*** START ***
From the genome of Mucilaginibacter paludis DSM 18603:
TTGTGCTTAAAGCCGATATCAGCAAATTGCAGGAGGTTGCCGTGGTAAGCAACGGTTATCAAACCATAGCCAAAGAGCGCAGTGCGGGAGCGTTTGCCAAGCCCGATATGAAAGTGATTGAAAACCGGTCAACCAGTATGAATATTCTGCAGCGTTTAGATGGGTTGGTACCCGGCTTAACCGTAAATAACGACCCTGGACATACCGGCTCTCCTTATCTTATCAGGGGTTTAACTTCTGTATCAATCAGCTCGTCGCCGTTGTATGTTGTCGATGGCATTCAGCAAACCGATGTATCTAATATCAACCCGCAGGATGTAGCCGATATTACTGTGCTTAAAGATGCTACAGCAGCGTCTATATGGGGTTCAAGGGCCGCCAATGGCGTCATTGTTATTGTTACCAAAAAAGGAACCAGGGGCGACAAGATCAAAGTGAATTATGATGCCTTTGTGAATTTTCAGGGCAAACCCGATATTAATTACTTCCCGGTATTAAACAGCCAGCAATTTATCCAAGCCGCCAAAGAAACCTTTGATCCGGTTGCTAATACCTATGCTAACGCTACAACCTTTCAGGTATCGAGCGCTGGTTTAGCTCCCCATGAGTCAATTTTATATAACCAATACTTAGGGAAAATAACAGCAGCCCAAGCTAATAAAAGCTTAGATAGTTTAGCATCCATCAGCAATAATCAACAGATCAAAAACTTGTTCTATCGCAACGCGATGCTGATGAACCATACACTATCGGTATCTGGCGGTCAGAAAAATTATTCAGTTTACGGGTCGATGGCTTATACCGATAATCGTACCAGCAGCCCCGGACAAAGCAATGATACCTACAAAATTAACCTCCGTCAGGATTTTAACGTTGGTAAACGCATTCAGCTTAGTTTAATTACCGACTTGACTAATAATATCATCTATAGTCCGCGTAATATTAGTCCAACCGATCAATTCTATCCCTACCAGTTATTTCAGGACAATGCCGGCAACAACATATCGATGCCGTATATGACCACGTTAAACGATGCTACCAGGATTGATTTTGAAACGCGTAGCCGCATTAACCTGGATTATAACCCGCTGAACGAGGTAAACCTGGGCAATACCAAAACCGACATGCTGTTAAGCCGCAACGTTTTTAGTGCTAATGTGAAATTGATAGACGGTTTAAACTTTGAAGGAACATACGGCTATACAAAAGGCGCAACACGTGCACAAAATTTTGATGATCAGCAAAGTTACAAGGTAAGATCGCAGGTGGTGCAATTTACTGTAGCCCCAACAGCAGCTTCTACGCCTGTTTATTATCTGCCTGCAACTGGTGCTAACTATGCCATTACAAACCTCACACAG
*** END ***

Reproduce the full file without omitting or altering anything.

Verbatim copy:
From the genome of Mucilaginibacter paludis DSM 18603:
TTGTGCTTAAAGCCGATATCAGCAAATTGCAGGAGGTTGCCGTGGTAAGCAACGGTTATCAAACCATAGCCAAAGAGCGCAGTGCGGGAGCGTTTGCCAAGCCCGATATGAAAGTGATTGAAAACCGGTCAACCAGTATGAATATTCTGCAGCGTTTAGATGGGTTGGTACCCGGCTTAACCGTAAATAACGACCCTGGACATACCGGCTCTCCTTATCTTATCAGGGGTTTAACTTCTGTATCAATCAGCTCGTCGCCGTTGTATGTTGTCGATGGCATTCAGCAAACCGATGTATCTAATATCAACCCGCAGGATGTAGCCGATATTACTGTGCTTAAAGATGCTACAGCAGCGTCTATATGGGGTTCAAGGGCCGCCAATGGCGTCATTGTTATTGTTACCAAAAAAGGAACCAGGGGCGACAAGATCAAAGTGAATTATGATGCCTTTGTGAATTTTCAGGGCAAACCCGATATTAATTACTTCCCGGTATTAAACAGCCAGCAATTTATCCAAGCCGCCAAAGAAACCTTTGATCCGGTTGCTAATACCTATGCTAACGCTACAACCTTTCAGGTATCGAGCGCTGGTTTAGCTCCCCATGAGTCAATTTTATATAACCAATACTTAGGGAAAATAACAGCAGCCCAAGCTAATAAAAGCTTAGATAGTTTAGCATCCATCAGCAATAATCAACAGATCAAAAACTTGTTCTATCGCAACGCGATGCTGATGAACCATACACTATCGGTATCTGGCGGTCAGAAAAATTATTCAGTTTACGGGTCGATGGCTTATACCGATAATCGTACCAGCAGCCCCGGACAAAGCAATGATACCTACAAAATTAACCTCCGTCAGGATTTTAACGTTGGTAAACGCATTCAGCTTAGTTTAATTACCGACTTGACTAATAATATCATCTATAGTCCGCGTAATATTAGTCCAACCGATCAATTCTATCCCTACCAGTTATTTCAGGACAATGCCGGCAACAACATATCGATGCCGTATATGACCACGTTAAACGATGCTACCAGGATTGATTTTGAAACGCGTAGCCGCATTAACCTGGATTATAACCCGCTGAACGAGGTAAACCTGGGCAATACCAAAACCGACATGCTGTTAAGCCGCAACGTTTTTAGTGCTAATGTGAAATTGATAGACGGTTTAAACTTTGAAGGAACATACGGCTATACAAAAGGCGCAACACGTGCACAAAATTTTGATGATCAGCAAAGTTACAAGGTAAGATCGCAGGTGGTGCAATTTACTGTAGCCCCAACAGCAGCTTCTACGCCTGTTTATTATCTGCCTGCAACTGGTGCTAACTATGCCATTACAAACCTCACACAG